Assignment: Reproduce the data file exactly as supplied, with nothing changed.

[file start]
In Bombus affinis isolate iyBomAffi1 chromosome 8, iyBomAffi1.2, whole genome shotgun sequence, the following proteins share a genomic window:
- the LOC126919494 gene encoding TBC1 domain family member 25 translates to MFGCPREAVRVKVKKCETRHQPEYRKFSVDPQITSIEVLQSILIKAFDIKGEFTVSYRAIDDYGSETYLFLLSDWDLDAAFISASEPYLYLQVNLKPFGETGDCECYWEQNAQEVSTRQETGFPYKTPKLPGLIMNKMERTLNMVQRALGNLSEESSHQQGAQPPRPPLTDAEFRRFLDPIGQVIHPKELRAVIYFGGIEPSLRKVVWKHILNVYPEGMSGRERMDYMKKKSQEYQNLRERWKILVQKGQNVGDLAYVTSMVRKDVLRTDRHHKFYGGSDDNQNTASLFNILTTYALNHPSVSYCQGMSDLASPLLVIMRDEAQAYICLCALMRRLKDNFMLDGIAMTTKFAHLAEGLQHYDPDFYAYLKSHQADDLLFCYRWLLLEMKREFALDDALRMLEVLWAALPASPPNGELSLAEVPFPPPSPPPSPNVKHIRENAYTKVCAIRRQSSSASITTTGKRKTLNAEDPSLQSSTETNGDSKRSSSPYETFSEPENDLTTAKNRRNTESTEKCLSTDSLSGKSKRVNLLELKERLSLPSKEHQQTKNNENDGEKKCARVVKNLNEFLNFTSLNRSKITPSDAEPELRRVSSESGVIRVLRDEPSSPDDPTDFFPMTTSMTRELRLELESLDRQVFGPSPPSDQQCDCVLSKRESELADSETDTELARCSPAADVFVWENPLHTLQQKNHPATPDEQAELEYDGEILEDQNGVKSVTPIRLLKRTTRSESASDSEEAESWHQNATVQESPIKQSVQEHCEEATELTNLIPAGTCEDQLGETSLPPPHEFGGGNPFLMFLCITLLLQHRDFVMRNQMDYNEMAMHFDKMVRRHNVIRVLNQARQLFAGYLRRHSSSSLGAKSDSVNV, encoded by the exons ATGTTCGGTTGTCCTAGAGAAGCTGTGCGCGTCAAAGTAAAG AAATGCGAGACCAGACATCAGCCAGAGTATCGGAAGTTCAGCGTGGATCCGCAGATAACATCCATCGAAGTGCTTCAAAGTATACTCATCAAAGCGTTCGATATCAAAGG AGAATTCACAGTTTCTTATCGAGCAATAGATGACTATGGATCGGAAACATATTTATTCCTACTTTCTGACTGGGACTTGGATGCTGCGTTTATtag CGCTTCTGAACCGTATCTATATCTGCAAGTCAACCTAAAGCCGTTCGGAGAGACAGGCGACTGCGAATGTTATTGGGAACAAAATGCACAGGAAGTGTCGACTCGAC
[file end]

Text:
In Bombus affinis isolate iyBomAffi1 chromosome 8, iyBomAffi1.2, whole genome shotgun sequence, the following proteins share a genomic window:
- the LOC126919494 gene encoding TBC1 domain family member 25 translates to MFGCPREAVRVKVKKCETRHQPEYRKFSVDPQITSIEVLQSILIKAFDIKGEFTVSYRAIDDYGSETYLFLLSDWDLDAAFISASEPYLYLQVNLKPFGETGDCECYWEQNAQEVSTRQETGFPYKTPKLPGLIMNKMERTLNMVQRALGNLSEESSHQQGAQPPRPPLTDAEFRRFLDPIGQVIHPKELRAVIYFGGIEPSLRKVVWKHILNVYPEGMSGRERMDYMKKKSQEYQNLRERWKILVQKGQNVGDLAYVTSMVRKDVLRTDRHHKFYGGSDDNQNTASLFNILTTYALNHPSVSYCQGMSDLASPLLVIMRDEAQAYICLCALMRRLKDNFMLDGIAMTTKFAHLAEGLQHYDPDFYAYLKSHQADDLLFCYRWLLLEMKREFALDDALRMLEVLWAALPASPPNGELSLAEVPFPPPSPPPSPNVKHIRENAYTKVCAIRRQSSSASITTTGKRKTLNAEDPSLQSSTETNGDSKRSSSPYETFSEPENDLTTAKNRRNTESTEKCLSTDSLSGKSKRVNLLELKERLSLPSKEHQQTKNNENDGEKKCARVVKNLNEFLNFTSLNRSKITPSDAEPELRRVSSESGVIRVLRDEPSSPDDPTDFFPMTTSMTRELRLELESLDRQVFGPSPPSDQQCDCVLSKRESELADSETDTELARCSPAADVFVWENPLHTLQQKNHPATPDEQAELEYDGEILEDQNGVKSVTPIRLLKRTTRSESASDSEEAESWHQNATVQESPIKQSVQEHCEEATELTNLIPAGTCEDQLGETSLPPPHEFGGGNPFLMFLCITLLLQHRDFVMRNQMDYNEMAMHFDKMVRRHNVIRVLNQARQLFAGYLRRHSSSSLGAKSDSVNV, encoded by the exons ATGTTCGGTTGTCCTAGAGAAGCTGTGCGCGTCAAAGTAAAG AAATGCGAGACCAGACATCAGCCAGAGTATCGGAAGTTCAGCGTGGATCCGCAGATAACATCCATCGAAGTGCTTCAAAGTATACTCATCAAAGCGTTCGATATCAAAGG AGAATTCACAGTTTCTTATCGAGCAATAGATGACTATGGATCGGAAACATATTTATTCCTACTTTCTGACTGGGACTTGGATGCTGCGTTTATtag CGCTTCTGAACCGTATCTATATCTGCAAGTCAACCTAAAGCCGTTCGGAGAGACAGGCGACTGCGAATGTTATTGGGAACAAAATGCACAGGAAGTGTCGACTCGAC